The Malaysian stock market on Tuesday snapped the two-day losing streak that had cost it more than 15 points or 1.8 percent along the way. The Kuala Lumpur Composite Index regained support at 870 points one day after giving it up, and now investors are anticipating further gains at the opening of trade on Wednesday.

The global forecast for the Asian markets is generally upbeat, with modest upside correction expected in most regional bourses after a couple of days of heavy losses. The automobile stocks have been under pressure in recent sessions but could level off - while the financials also are predicted to level off after heavy profit taking. The European markets finished sharply higher, while the U.S. markets ended more modestly in the green - and the Asian markets are likely to fall somewhere in between.

The KLCI finished slightly higher on Tuesday, as gains among the financial stocks and the industrial issues were largely offset by weakness among the plantations.

For the day, the index added 3.21 points pr 0.37 percent to close at 872.55 after trading between 867.09 and 874.07. Volume was 382.543 million shares worth 759.104 million ringgit. There were 280 gainers and 179 decliners, with 176 stocks finishing unchanged.

Among the gainers, Maybank was up 5.4 percent, Public Bank added 1.3 percent and oil firm Petronas was up 5 percent, while Resorts World, KNM Group, Malaysian Resources and MISC also increased. Bucking the trend, IOI Corp, Sime Darby, Tenaga and Bumiputra Commerce all finished lower.

Wall Street offers a positive lead as stocks moved higher throughout much of the trading session on Tuesday, although the major averages gave back some ground going into the close. The strength in the markets came as traders used the weakness in the two previous sessions as a buying opportunity.

Weak economic data helped to limit the upside for the markets, with a report from Standard and Poor's showing that home prices fell at a record annual rate in January. The report showed that the S&P/Case-Shiller 20-City Composite Home Price Index for January fell 19.0 percent compared to the same month a year ago, reflecting an acceleration from a revised 18.6 percent year-over-year decline in December.

Separately, the Institute for Supply Management - Chicago said its index of activity in the Chicago-area manufacturing sector fell to 31.4 in March from 34.2 in February, with a reading below 50 indicating a contraction in the sector. Meanwhile, the Conference Board's consumer confidence index edged up to 26.0 in March from a record low reading of 25.3 in February, although economists had been expecting a somewhat more significant increase by the index to a reading of 28.0.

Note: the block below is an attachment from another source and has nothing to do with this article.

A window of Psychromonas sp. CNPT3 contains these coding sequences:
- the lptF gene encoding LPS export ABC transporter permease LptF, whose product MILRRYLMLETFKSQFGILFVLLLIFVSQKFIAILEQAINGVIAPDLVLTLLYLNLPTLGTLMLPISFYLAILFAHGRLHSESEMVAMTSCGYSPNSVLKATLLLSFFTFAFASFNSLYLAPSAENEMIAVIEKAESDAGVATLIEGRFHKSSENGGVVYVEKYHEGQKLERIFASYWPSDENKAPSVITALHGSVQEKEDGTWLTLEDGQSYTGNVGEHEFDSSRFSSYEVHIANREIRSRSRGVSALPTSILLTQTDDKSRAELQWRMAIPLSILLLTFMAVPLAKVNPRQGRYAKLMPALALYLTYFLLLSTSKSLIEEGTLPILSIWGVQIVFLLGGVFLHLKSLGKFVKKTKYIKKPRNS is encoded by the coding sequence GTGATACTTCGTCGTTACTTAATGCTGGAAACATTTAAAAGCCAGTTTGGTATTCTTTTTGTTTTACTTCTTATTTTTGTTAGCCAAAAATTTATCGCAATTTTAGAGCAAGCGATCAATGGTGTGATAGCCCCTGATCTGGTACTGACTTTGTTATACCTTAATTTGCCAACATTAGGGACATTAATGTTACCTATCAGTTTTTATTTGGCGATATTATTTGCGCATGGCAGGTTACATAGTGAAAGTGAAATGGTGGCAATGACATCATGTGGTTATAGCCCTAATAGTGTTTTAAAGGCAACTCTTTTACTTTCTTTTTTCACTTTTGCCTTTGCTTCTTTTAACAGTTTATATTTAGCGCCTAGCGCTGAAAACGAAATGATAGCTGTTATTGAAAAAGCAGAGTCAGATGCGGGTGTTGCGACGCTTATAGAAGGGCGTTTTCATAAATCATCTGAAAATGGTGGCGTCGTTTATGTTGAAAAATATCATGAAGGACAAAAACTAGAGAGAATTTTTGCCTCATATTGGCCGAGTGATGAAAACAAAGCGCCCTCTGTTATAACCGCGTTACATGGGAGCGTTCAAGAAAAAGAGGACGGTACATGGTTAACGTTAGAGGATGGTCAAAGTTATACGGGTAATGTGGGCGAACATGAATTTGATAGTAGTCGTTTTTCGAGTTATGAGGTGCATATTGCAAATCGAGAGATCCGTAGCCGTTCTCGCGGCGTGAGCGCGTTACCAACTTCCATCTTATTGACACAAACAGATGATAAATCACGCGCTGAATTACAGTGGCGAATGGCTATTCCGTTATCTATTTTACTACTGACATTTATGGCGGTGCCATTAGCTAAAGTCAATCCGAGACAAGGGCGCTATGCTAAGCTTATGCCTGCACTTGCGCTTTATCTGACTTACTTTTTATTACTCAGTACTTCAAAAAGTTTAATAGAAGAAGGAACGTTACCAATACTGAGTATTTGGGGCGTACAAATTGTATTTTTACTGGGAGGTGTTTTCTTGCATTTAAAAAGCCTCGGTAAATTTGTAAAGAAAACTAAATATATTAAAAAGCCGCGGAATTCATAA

In other news, the Senate Finance Committee examined the progress of the Troubled Asset Relief Program in a hearing on Tuesday, with the results of the first six months of the $700 billion financial bailout determined to have been unsteady. The program puts taxpayers at risk for $2.9 trillion, the Special Inspector General for the TARP Neil Barofsky said at the hearing.

Additionally, General Motors (GM) and Ford (F) announced new rounds of incentives, including payment protection for job losers, to boost customer confidence and jump-start vehicle sales. GM unveiled its GM Total Confidence plan, whereby customers can get payment protection for the first 24 months of ownership. Meanwhile, Ford launched its new Ford Advantage Plan, under which Ford will provide 12 months of payment protection.

The major averages pulled back well off their highs for the session in late day trading but managed to remain firmly positive. The Dow closed up 86.90 points or 1.2 percent at 7,608.92, the Nasdaq closed up 26.79 points or 1.8 percent at 1,528.59 and the S&P 500 closed up 10.34 points or 1.3 percent at 797.87.

In economic news, Malaysia's current account surplus declined to 30.4 billion ringgit in the fourth quarter from 38.7 billion ringgit in the third quarter, the Department of Statistics said on Tuesday. In the fourth quarter, the surplus on goods decreased to 38.9 billion ringgit from 49.2 billion ringgit in the preceding quarter. At the same time, the services account recorded a surplus of 0.7 billion ringgit, reversing the deficit of 0.2 billion ringgit in the preceding quarter.

Meanwhile, the deficit on the income account narrowed to 5.2 billion ringgit from 5.8 billion ringgit in the third quarter. The deficit on the current transfers account fell to 4 billion ringgit from 4.5 billion ringgit in the preceding quarter. For all of 2008, the current account surplus stood at 129.9 billion ringgit, up from a surplus of 100.4 billion ringgit in the previous year.

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